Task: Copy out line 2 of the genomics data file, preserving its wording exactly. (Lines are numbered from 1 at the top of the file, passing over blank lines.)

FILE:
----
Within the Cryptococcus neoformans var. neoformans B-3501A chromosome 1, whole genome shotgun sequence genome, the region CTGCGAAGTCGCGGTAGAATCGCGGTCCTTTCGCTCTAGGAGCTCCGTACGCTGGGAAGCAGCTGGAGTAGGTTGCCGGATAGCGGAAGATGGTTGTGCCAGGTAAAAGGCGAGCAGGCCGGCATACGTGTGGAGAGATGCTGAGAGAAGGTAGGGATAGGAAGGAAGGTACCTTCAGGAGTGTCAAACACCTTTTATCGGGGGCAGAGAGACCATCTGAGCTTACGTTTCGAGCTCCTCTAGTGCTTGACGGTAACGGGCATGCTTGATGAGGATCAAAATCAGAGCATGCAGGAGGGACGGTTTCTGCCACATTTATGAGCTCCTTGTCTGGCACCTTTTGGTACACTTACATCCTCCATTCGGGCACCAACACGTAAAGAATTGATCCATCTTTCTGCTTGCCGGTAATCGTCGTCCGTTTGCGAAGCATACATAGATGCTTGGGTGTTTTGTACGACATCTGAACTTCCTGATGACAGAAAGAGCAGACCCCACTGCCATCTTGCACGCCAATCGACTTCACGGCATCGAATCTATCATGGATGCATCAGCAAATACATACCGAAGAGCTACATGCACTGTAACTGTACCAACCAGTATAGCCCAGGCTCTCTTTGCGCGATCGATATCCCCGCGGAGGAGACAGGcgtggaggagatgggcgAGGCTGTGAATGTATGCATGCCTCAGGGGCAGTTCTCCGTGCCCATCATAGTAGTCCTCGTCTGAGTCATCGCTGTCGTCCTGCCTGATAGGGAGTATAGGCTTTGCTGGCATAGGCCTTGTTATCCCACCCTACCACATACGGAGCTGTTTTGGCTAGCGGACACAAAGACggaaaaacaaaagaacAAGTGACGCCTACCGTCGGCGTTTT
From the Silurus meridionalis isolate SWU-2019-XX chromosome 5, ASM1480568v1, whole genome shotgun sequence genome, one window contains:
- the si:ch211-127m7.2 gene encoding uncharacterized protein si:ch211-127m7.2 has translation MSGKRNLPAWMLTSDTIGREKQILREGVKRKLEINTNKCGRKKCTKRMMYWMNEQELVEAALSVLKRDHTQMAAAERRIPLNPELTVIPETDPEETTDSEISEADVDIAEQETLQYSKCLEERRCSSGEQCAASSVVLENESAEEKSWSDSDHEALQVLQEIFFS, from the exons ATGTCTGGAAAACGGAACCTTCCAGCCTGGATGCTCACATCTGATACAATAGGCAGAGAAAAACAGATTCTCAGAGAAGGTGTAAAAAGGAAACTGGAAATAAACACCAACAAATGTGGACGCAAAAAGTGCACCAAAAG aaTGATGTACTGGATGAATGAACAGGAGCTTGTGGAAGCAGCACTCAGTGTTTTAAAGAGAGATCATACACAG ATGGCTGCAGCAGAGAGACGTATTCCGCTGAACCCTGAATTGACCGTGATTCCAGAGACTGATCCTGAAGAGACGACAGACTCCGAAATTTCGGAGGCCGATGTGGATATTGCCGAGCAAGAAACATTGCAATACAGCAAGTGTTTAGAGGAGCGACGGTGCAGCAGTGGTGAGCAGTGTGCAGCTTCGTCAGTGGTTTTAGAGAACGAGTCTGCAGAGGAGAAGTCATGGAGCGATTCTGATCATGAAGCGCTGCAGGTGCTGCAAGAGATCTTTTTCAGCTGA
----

From the Silurus meridionalis isolate SWU-2019-XX chromosome 5, ASM1480568v1, whole genome shotgun sequence genome, one window contains: